And somebody said to me, do you think the audience will be bored because they’re one step ahead of you on “Two Drink Mike.” I actually think that if you call it out before you do it. And there’s an understanding of what you’re doing, you’re in the clear.

If I walked out on stage and said, “You know I was just thinking the other day, I should call myself a cracker.” (laughs) People would be like, “No, you didn’t. You were thinking that four years ago.”

Because I have the T-shirt to prove it. (laughs)

Exactly. But if you come out and say, “A few years ago I was recording this album ‘Two Drink Mike.’ Here’s what I was thinking about at the time.” And then you go into the stuff. And people are, “Yea. Yea. I remember this one. This one’s great.”

You get that recognition laugh.

Yeah. And what’s fun about it for me is I’m going to listen to the albums, which I never do, and bring myself to where I was at that point. And also look at it with fresh eyes and be a newer spin to those jokes.

In the special, you’re not telling jokes into a standing mike. Is there a difference for you when you’re telling jokes into a standing mike rather than one that’s just clipped to you?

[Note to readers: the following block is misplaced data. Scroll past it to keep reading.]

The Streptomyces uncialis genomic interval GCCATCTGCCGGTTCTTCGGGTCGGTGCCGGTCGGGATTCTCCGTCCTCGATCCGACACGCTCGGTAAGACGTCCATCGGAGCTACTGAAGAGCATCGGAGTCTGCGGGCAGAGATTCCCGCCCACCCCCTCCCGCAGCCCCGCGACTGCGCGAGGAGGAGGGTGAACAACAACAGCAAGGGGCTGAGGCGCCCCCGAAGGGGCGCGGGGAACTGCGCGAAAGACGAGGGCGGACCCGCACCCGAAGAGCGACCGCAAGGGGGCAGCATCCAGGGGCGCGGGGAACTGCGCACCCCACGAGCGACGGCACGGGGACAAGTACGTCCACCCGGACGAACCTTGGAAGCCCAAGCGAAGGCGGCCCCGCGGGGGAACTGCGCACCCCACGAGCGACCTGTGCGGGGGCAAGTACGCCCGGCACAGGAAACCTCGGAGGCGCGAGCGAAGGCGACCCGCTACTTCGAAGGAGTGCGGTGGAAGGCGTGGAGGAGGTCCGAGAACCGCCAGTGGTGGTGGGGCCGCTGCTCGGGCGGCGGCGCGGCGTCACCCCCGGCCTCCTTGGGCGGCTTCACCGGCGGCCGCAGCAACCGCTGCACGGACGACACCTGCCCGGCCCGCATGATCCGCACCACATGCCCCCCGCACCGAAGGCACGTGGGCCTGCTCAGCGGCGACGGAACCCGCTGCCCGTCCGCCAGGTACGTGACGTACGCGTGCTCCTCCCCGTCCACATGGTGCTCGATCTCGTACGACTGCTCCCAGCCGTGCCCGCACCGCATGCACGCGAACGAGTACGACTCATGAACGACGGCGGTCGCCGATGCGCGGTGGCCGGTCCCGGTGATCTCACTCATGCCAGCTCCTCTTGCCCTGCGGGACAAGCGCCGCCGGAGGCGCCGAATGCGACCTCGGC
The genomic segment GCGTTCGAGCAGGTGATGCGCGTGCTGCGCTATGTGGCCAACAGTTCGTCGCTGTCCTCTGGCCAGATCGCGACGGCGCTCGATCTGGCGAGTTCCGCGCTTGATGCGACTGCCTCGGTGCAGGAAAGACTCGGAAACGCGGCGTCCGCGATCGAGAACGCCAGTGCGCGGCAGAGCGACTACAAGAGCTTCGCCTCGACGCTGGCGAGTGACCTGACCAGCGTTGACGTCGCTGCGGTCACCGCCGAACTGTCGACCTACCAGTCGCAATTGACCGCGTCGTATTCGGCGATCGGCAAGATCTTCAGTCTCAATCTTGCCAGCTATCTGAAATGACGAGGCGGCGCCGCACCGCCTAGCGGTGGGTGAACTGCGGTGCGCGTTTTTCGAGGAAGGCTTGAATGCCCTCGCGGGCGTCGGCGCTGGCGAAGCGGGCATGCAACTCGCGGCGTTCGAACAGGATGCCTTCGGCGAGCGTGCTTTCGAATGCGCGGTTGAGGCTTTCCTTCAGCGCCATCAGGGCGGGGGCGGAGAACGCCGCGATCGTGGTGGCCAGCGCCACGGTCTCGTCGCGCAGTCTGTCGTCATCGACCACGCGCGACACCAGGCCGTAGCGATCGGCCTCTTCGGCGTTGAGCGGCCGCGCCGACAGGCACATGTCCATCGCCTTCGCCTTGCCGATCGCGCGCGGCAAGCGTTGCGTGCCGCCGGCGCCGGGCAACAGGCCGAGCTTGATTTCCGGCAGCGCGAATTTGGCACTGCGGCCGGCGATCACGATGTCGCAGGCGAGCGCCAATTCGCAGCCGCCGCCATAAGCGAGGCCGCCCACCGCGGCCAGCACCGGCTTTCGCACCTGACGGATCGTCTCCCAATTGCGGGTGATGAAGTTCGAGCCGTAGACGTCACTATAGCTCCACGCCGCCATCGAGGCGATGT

I prefer no microphone because I like the show to be as much like a conversation as it can be. That’s kind of thing that Seinfeld talks a lot about in interviews – that comedy is a conversation with the audience. If you don’t listen to them, you won’t connect with them.

Is the microphone like a wall then?

Yeah, but that’s just for me. It’s personal preference.

I also like how it takes people by surprise when you don’t have a microphone. It just changes people ways of looking at what’s coming at them, just a little bit. “What is this?” I like that.

Those Comedy Central wrangled audiences come in. And then the warm-up guy comes out and says, “Y’all wanna laugh!” People are like, “Yea!” And he’s, “I can’t hear you!” And you’re all, “No, we can all hear everybody.” (laughs) It gets a little bit tiresome.

The warm-up guy who tours with me is Geoff Tate. And he’s very soft-spoken, kind of mellow. And he says, “Here’s what they told me I have to say to you guys. You guys gotta clap a lot so it looks good for television.” But there’s no extreme instruction in how the audience is supposed to react.

It makes for a more authentic experience. When I talked to Louis CK about Lucky Louie, he told me how they would tell people to laugh if they found something funny but don’t feel obliged to laugh if they didn’t.

I didn’t watch a lot of Seinfeld the TV series. What is it 200 episodes? I’ve probably seen 9 or 10. I just don’t like sitcoms that much. It’s not that I don’t think they’re funny. If I watch Seinfeld, I will laugh a lot. And then it’s “I’m going to do something that’s productive now.” (laughs)